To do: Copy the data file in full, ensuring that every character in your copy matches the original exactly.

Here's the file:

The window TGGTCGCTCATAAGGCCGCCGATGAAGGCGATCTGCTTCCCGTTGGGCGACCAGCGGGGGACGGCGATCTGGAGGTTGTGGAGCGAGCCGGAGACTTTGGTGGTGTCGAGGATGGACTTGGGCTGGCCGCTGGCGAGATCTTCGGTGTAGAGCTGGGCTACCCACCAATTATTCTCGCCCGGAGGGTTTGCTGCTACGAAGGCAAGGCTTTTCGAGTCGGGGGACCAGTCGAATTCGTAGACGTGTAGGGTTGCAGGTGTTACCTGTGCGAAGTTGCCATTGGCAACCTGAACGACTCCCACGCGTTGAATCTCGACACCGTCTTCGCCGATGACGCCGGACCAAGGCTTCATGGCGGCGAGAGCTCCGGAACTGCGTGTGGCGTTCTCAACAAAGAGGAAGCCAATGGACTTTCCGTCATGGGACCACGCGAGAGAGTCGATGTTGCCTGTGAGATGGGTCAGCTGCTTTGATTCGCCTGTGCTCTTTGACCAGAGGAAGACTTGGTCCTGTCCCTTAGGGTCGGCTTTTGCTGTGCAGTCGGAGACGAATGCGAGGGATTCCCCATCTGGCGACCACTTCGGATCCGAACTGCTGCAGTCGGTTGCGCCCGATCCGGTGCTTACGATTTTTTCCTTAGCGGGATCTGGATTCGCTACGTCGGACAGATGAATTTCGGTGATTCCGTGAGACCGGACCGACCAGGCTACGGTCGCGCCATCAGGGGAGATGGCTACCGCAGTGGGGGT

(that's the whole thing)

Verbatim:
The window TGGTCGCTCATAAGGCCGCCGATGAAGGCGATCTGCTTCCCGTTGGGCGACCAGCGGGGGACGGCGATCTGGAGGTTGTGGAGCGAGCCGGAGACTTTGGTGGTGTCGAGGATGGACTTGGGCTGGCCGCTGGCGAGATCTTCGGTGTAGAGCTGGGCTACCCACCAATTATTCTCGCCCGGAGGGTTTGCTGCTACGAAGGCAAGGCTTTTCGAGTCGGGGGACCAGTCGAATTCGTAGACGTGTAGGGTTGCAGGTGTTACCTGTGCGAAGTTGCCATTGGCAACCTGAACGACTCCCACGCGTTGAATCTCGACACCGTCTTCGCCGATGACGCCGGACCAAGGCTTCATGGCGGCGAGAGCTCCGGAACTGCGTGTGGCGTTCTCAACAAAGAGGAAGCCAATGGACTTTCCGTCATGGGACCACGCGAGAGAGTCGATGTTGCCTGTGAGATGGGTCAGCTGCTTTGATTCGCCTGTGCTCTTTGACCAGAGGAAGACTTGGTCCTGTCCCTTAGGGTCGGCTTTTGCTGTGCAGTCGGAGACGAATGCGAGGGATTCCCCATCTGGCGACCACTTCGGATCCGAACTGCTGCAGTCGGTTGCGCCCGATCCGGTGCTTACGATTTTTTCCTTAGCGGGATCTGGATTCGCTACGTCGGACAGATGAATTTCGGTGATTCCGTGAGACCGGACCGACCAGGCTACGGTCGCGCCATCAGGGGAGATGGCTACCGCAGTGGGGGT